WASHINGTON — Syria accepted a Russian proposal on Tuesday to give up chemical weapons but US President Barack Obama said it was too early to tell if the initiative would succeed and he vowed to keep military forces at the ready to strike if diplomacy fails.
In a televised address to Americans, Obama pledged to explore Russia’s proposal for Syria to place its chemical weapons under international control, while expressing skepticism about the initiative.
He said he had asked the US Congress to postpone a vote on authorizing military action while Washington and its allies try to pass a United Nations resolution requiring Syrian President Bashar al-Assad to give up the weapons in a verifiable way.
In a sign of how hard that will be, Russian President Vladimir Putin said earlier that the chemical weapons plan would only succeed if Washington and its allies rule out military action.
In what amounted to the most explicit, high-level admission by Syria that it has chemical weapons, Foreign Minister Walid al-Moualem said in a statement shown on Russian state television that Damascus was committed to the Russian initiative.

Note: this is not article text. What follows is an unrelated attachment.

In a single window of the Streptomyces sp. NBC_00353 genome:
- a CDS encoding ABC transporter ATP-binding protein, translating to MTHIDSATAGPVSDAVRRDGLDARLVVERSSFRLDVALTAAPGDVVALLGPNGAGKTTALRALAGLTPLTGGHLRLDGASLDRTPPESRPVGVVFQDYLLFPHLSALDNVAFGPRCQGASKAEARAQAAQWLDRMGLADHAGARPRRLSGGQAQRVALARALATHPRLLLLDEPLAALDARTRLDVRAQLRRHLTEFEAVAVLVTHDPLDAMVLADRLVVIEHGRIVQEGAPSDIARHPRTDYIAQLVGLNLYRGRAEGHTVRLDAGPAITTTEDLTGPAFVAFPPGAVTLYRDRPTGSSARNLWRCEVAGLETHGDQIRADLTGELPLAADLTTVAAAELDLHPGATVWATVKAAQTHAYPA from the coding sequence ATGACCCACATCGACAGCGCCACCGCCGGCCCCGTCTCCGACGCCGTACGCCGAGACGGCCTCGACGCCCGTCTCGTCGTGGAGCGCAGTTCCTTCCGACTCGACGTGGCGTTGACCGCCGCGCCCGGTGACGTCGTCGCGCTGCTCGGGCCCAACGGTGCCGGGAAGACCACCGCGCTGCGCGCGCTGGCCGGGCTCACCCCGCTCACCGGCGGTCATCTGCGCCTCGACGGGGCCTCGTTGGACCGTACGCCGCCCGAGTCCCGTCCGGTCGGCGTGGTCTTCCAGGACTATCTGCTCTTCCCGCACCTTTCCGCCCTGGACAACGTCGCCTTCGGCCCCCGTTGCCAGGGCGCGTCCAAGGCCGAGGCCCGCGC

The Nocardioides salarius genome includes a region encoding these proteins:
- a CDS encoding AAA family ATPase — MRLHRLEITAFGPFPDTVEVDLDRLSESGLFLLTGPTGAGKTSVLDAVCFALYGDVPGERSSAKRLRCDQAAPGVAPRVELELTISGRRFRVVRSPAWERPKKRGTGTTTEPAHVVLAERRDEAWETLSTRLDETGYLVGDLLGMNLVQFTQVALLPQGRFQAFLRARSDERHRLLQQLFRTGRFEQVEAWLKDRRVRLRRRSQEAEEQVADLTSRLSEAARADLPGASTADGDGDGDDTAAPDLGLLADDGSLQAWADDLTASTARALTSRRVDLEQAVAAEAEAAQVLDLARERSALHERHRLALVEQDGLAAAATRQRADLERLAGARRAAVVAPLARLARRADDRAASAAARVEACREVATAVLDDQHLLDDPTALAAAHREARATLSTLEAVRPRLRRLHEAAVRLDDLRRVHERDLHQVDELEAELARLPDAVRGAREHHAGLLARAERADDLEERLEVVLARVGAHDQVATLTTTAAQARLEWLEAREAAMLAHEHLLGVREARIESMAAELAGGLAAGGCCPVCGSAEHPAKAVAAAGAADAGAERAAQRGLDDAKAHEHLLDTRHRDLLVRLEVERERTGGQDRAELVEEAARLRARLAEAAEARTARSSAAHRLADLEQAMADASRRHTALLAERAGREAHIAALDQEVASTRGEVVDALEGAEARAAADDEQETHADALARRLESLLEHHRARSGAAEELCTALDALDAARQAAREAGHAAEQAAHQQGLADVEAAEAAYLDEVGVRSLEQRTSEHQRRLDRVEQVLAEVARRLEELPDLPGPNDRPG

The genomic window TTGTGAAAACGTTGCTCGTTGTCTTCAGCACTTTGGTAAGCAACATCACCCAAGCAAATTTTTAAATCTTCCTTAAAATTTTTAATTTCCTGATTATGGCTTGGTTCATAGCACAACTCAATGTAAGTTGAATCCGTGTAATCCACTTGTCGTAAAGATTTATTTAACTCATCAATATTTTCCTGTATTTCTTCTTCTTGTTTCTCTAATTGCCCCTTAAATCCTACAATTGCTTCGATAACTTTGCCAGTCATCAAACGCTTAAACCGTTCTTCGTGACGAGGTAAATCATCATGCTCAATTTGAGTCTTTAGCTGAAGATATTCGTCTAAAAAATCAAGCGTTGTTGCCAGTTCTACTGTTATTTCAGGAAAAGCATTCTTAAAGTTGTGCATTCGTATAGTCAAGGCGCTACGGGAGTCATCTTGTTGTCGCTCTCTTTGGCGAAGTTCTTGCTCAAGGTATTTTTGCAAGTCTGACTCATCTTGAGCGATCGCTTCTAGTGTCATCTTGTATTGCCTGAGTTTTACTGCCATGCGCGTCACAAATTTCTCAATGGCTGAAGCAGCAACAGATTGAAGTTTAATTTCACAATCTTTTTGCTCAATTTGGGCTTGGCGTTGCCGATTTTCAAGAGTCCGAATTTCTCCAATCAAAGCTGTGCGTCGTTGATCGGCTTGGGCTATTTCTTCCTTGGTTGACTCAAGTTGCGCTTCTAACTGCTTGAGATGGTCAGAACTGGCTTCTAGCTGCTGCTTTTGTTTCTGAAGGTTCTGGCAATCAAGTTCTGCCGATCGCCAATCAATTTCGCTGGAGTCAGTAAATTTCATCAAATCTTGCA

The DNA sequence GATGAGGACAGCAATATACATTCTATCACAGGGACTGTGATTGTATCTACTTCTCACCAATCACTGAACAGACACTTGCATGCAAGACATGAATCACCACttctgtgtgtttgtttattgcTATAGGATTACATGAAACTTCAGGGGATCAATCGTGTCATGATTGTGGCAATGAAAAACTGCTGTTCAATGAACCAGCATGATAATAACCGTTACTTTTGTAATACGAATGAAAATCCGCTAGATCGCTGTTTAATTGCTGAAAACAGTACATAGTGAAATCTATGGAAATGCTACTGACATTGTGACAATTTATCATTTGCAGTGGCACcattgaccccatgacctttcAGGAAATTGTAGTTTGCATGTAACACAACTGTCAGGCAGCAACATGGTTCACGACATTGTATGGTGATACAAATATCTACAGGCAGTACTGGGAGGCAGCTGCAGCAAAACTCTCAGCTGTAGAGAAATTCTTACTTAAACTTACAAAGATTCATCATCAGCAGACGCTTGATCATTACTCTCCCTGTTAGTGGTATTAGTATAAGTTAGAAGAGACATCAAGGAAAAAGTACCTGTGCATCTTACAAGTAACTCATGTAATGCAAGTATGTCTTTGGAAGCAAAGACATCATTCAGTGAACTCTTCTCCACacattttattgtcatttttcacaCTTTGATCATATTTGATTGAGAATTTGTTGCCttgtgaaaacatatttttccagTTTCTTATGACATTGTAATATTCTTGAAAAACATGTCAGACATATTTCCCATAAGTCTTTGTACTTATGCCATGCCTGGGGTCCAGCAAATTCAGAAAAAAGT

“We want to join the convention on the prohibition of chemical weapons. We are ready to observe our obligations in accordance with that convention, including providing all information about these weapons,” Moualem said.
“We are ready to declare the location of the chemical weapons, stop production of the chemical weapons, and show these (production) facilities to representatives of Russia and other United Nations member states,” he said.
Obama said there had been “encouraging signs” in recent days, in part because of the US threat of military action to punish Assad for what Washington says was the use of poison gas to kill 1,400 civilians in Damascus on August 21.
“It is too early to tell whether this offer will succeed,” Obama said. “And any agreement must verify that the Assad regime keeps its commitments. But this initiative has the potential to remove the threat of chemical weapons without the use of force.”
Moscow has previously vetoed three UN Security Council resolutions that would have condemned the Syrian government over the conflict. (Reuters)
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